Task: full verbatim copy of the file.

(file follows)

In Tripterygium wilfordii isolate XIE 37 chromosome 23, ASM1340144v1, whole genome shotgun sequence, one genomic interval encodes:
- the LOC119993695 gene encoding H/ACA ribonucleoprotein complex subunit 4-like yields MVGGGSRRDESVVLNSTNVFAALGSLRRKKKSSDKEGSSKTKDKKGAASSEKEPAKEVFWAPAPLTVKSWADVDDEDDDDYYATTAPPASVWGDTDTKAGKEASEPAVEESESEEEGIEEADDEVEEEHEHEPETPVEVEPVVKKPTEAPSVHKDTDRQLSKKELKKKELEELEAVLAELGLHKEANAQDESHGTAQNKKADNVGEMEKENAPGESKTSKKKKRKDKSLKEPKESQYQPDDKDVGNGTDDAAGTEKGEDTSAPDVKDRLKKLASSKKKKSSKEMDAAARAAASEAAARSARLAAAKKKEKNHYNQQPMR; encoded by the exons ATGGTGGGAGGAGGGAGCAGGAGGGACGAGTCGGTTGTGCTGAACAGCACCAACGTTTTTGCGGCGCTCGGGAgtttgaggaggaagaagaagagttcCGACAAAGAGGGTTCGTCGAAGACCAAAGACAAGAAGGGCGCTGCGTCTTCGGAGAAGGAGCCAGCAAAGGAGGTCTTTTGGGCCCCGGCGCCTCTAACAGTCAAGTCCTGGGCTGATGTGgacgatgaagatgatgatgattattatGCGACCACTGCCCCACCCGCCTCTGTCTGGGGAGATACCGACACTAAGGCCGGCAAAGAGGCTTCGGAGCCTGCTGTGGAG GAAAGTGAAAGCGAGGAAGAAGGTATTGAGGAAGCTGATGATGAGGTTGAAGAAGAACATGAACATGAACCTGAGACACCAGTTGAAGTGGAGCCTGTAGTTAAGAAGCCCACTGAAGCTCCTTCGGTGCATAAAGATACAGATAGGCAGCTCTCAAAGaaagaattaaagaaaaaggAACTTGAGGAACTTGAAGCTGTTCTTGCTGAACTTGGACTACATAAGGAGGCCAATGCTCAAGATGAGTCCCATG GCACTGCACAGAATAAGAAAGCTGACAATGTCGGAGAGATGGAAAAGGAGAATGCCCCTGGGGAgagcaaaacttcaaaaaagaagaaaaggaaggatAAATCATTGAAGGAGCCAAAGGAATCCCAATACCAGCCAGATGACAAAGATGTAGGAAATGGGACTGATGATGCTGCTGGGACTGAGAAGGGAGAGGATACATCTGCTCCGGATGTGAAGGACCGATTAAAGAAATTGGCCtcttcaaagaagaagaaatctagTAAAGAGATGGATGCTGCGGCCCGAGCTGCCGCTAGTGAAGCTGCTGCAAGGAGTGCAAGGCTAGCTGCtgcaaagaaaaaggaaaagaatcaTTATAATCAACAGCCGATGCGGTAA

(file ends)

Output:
In Tripterygium wilfordii isolate XIE 37 chromosome 23, ASM1340144v1, whole genome shotgun sequence, one genomic interval encodes:
- the LOC119993695 gene encoding H/ACA ribonucleoprotein complex subunit 4-like yields MVGGGSRRDESVVLNSTNVFAALGSLRRKKKSSDKEGSSKTKDKKGAASSEKEPAKEVFWAPAPLTVKSWADVDDEDDDDYYATTAPPASVWGDTDTKAGKEASEPAVEESESEEEGIEEADDEVEEEHEHEPETPVEVEPVVKKPTEAPSVHKDTDRQLSKKELKKKELEELEAVLAELGLHKEANAQDESHGTAQNKKADNVGEMEKENAPGESKTSKKKKRKDKSLKEPKESQYQPDDKDVGNGTDDAAGTEKGEDTSAPDVKDRLKKLASSKKKKSSKEMDAAARAAASEAAARSARLAAAKKKEKNHYNQQPMR; encoded by the exons ATGGTGGGAGGAGGGAGCAGGAGGGACGAGTCGGTTGTGCTGAACAGCACCAACGTTTTTGCGGCGCTCGGGAgtttgaggaggaagaagaagagttcCGACAAAGAGGGTTCGTCGAAGACCAAAGACAAGAAGGGCGCTGCGTCTTCGGAGAAGGAGCCAGCAAAGGAGGTCTTTTGGGCCCCGGCGCCTCTAACAGTCAAGTCCTGGGCTGATGTGgacgatgaagatgatgatgattattatGCGACCACTGCCCCACCCGCCTCTGTCTGGGGAGATACCGACACTAAGGCCGGCAAAGAGGCTTCGGAGCCTGCTGTGGAG GAAAGTGAAAGCGAGGAAGAAGGTATTGAGGAAGCTGATGATGAGGTTGAAGAAGAACATGAACATGAACCTGAGACACCAGTTGAAGTGGAGCCTGTAGTTAAGAAGCCCACTGAAGCTCCTTCGGTGCATAAAGATACAGATAGGCAGCTCTCAAAGaaagaattaaagaaaaaggAACTTGAGGAACTTGAAGCTGTTCTTGCTGAACTTGGACTACATAAGGAGGCCAATGCTCAAGATGAGTCCCATG GCACTGCACAGAATAAGAAAGCTGACAATGTCGGAGAGATGGAAAAGGAGAATGCCCCTGGGGAgagcaaaacttcaaaaaagaagaaaaggaaggatAAATCATTGAAGGAGCCAAAGGAATCCCAATACCAGCCAGATGACAAAGATGTAGGAAATGGGACTGATGATGCTGCTGGGACTGAGAAGGGAGAGGATACATCTGCTCCGGATGTGAAGGACCGATTAAAGAAATTGGCCtcttcaaagaagaagaaatctagTAAAGAGATGGATGCTGCGGCCCGAGCTGCCGCTAGTGAAGCTGCTGCAAGGAGTGCAAGGCTAGCTGCtgcaaagaaaaaggaaaagaatcaTTATAATCAACAGCCGATGCGGTAA